Denim Factory in Guatemala


In the early 2000’s, I was a Senior Photographer for Gap Inc., in San Francisco. One of the great things about working for such a large corporation is the opportunity to experience things that you might not otherwise be able to.

Gap was heavily involved with Habitat for Humanity and sponsored a few trips each year for employees. Individuals that had volunteered for local non-profits would be invited along to work on building houses for a week at a time. I was lucky enough to be invited on one of their trips to Guatemala.

As part of the trip, a tour of one of the denim factories that Gap worked with was arranged. I was extremely excited to be able to see one of these factories up close…..but pessimistic about my chances of photographing (based on the horrific stories we have all heard about manufacturing in 3rd world countries). To my surprise, the owner of the factory actually encouraged me to take photos as we were shown around (In the end, I figured out that we, as Gap Employees, probably weren’t going to be shown anything that would remotely look bad).

The factory itself was huge, occupying an entire city block and employing over 10,000 people. As we toured, interesting facts surfaced. Things like – Factories around the world all pay the same – so this Guatemalan factory competed with factories in China, India and other places where wages were rock bottom. This meant that the place that they were really able to make money was on minimizing wasted cloth. The only computers in the entire place were used for laying out patterns on the rolls of fabric, in order to cram as many pairs of jeans as possible onto the denim.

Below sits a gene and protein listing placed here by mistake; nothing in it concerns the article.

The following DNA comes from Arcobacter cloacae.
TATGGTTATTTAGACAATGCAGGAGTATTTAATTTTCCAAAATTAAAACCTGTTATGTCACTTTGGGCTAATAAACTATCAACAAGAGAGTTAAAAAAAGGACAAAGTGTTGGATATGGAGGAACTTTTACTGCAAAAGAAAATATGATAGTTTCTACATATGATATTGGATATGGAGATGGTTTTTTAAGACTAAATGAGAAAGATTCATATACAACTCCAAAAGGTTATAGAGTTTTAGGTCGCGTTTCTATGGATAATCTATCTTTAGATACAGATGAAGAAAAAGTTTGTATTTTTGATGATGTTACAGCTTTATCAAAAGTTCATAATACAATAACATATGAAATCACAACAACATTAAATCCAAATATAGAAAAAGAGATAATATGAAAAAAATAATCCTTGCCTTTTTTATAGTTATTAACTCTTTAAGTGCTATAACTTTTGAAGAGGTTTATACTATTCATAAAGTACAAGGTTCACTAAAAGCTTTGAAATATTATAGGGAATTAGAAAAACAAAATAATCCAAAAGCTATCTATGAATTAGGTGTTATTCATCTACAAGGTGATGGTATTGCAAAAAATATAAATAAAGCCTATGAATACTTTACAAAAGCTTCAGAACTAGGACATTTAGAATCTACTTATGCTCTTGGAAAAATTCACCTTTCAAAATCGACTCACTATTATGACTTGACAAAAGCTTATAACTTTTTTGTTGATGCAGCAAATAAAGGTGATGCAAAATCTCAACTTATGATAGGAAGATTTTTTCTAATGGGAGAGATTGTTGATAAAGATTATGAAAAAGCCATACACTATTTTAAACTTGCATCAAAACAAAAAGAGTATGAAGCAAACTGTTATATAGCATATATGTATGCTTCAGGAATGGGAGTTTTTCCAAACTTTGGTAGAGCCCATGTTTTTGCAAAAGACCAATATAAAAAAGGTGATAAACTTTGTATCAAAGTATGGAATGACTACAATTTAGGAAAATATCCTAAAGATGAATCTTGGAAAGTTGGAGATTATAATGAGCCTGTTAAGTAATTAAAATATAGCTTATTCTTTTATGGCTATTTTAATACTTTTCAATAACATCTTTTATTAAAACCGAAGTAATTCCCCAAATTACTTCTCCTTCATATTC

We also asked lots of questions about minimum age requirements for the factory. It was explained to us that they were forbidden to use underage employees, but sometimes it was next to impossible to establish the age of applicants for the jobs. Most people in Guatemala didn’t have birth certificates, so Gap actually had a person at the factory that would travel out to the villages that people were from and question family members and neighbors if there were any questions about the age of an applicant.

As we were touring the facility, I was using two film cameras. One for color, and one for black and white. As I finished a roll in the camera with color film in it, I pushed in the rewind button and attempted to crank the film back into the cassette. To my astonishment, the film wouldn’t budge!!! Something had malfunctioned and the film wasn’t able to be rewound into the cassette, which meant that I couldn’t put a new roll of film into the camera. I was in a slight panic, and couldn’t stop and figure out what might have happened as we were continue walking through the factory and I needed to keep shooting with my other camera (in the end, I ended up losing the entire roll of film).

I kept shooting with my black and white camera, which had T-Max 3200 film in it. Closer examination will reveals huge grain in the image, but back then it was the only way to shoot in the low light conditions of the factory.

The image above shows a pair of jeans being sanded by hand. They are attached to a rubber bladder that is inflated into each leg. I had always assumed that the finishes on a pair of jeans were all done by machine….but they aren’t. Stone washing is exactly what is says – large industrial washers with stones in them are filled with jeans and ran through a cycle. Jeans that look “pre-worn” are actually hand sanded like in the image. “Whiskers” are added the same way. Sandblasted jeans are actually sandblasted. It’s all very labor intensive. And fascinating to photograph.

Thanx for listening.